It may be some will pretend they find it not so in themselves, but they have freedom and liberty in and unto all the duties of obedience that they attend unto. But I fear this pretended liberty will be found, upon examination, to arise from one or both of these causes:— First, Ignorance of the true state and condition of their own souls, of their inward man and its actings towards God. They know not how it is with them, and therefore are not to be believed in what they report. They are in the dark, and neither know what they do nor whither they are going. It is like the Pharisee knew little of this matter; which made him boast of his duties to God himself. Or, secondly, It may be, whatever duties of worship or obedience such persons perform, they may, through want of faith and an interest in Christ, have no communion with them; and if so, sin will make but little opposition unto them therein. We speak of them whose hearts are exercised with these things. And if under their complaints of them, and groanings for deliverance from them, others cry out unto them, “Stand off, we are holier than ye,” they are willing to bear their condition, as knowing that their way may be safe, though it be troublesome; and being willing to see their own dangers, that they may avoid the ruin which others fall into.
Let us, then, a little consider this aversation in such acts of obedience as wherein there is no concernment but that of God and the soul. In public duties there may be a mixture of other considerations; they may be so influenced by custom and necessity, that a right judgment cannot from them be made of this matter. But let us take into consideration the duties of retirement, as private prayer and meditation, and the like; or else extraordinary duties, or duties to be performed in an extraordinary manner:—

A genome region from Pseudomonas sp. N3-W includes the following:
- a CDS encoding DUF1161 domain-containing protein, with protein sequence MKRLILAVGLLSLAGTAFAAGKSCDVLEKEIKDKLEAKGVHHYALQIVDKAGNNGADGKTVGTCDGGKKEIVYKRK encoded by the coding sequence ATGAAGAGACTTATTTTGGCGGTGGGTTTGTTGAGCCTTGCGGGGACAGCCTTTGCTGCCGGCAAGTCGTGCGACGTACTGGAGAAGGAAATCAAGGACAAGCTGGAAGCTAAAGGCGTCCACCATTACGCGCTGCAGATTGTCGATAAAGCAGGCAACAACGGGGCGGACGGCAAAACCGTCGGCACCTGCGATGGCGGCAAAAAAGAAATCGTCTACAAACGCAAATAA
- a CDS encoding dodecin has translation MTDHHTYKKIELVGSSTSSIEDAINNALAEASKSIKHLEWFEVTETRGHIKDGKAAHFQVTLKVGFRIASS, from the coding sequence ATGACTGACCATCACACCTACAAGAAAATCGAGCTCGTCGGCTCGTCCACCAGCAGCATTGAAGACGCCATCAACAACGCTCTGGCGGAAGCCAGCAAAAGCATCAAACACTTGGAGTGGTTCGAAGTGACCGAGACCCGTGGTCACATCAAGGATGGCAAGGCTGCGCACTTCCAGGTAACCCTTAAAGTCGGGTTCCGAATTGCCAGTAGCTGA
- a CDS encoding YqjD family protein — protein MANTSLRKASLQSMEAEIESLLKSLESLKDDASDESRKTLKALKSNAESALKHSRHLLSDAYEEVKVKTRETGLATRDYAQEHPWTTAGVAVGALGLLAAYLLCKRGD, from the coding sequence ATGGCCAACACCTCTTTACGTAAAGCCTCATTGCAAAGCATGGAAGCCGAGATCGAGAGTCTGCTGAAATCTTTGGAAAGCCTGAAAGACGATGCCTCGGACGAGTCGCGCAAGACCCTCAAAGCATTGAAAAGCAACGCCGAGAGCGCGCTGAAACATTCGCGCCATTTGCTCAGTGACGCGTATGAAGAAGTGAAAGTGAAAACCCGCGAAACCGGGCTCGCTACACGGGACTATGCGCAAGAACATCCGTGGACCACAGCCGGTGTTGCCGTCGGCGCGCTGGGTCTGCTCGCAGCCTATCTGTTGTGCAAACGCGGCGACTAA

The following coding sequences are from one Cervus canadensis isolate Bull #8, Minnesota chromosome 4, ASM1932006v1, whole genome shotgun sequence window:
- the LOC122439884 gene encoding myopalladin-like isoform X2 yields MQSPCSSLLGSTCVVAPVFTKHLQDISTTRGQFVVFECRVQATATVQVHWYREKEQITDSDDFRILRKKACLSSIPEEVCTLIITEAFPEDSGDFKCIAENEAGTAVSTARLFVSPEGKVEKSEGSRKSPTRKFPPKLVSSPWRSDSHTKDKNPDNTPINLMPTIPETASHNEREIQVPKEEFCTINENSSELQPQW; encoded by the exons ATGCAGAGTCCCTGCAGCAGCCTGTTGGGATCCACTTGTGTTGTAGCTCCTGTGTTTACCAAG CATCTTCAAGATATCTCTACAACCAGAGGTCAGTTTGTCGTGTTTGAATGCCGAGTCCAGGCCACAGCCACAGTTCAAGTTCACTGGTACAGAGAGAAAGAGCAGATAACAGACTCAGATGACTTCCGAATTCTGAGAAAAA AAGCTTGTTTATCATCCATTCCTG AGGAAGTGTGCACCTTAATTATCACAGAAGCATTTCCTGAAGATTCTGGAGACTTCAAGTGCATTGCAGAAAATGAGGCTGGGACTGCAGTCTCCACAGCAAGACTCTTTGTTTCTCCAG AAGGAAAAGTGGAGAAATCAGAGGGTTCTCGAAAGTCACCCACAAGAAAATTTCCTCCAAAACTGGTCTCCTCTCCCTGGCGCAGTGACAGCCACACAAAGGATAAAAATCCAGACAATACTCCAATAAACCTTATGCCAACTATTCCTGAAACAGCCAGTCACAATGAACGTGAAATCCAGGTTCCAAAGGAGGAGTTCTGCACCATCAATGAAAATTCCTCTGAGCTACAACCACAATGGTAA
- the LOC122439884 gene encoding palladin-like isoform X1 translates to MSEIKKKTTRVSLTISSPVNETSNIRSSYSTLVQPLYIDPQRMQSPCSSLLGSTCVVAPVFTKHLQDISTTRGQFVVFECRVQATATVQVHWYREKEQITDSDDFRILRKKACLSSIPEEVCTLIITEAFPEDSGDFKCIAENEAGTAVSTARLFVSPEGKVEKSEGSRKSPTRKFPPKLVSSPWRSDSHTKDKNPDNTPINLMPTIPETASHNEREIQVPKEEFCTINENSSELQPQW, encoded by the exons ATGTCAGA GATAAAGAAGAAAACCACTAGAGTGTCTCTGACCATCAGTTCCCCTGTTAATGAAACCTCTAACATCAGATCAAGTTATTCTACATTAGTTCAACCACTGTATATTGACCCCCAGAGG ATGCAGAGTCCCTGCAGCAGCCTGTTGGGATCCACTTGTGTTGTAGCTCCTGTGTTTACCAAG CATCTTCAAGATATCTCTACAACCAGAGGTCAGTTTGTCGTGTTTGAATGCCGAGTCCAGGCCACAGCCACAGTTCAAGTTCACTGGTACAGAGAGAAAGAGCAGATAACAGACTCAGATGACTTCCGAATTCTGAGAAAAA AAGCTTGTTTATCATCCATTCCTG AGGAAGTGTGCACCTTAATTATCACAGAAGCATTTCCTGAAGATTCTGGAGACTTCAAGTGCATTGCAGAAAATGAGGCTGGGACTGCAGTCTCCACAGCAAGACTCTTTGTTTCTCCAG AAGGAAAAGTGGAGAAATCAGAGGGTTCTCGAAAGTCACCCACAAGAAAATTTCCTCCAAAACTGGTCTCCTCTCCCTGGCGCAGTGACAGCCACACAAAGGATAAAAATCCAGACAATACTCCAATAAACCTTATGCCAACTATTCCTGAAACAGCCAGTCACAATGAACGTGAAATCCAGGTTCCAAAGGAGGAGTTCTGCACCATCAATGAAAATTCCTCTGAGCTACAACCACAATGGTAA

1. In these will this aversation and loathing oftentimes discover itself in the affections. A secret striving will be in them about close and cordial dealing with God, unless the hand of God in his Spirit be high and strong upon his soul. Even when convictions, sense of duty, dear and real esteem of God and communion with him, have carried the soul into its closet, yet if there be not the vigour and power of a spiritual life constantly at work, there will be a secret loathness in them unto duty; yea, sometimes there will be a violent inclination to the contrary, so that the soul had rather do any thing, embrace any diversion, though it wound itself thereby, than vigorously 184apply itself unto that which in the inward man it breathes after. It is weary before it begins, and says, “When will the work be over?” Here God and the soul are immediately concerned; and it is a great conquest to do what we would, though we come exceedingly short of what we should do.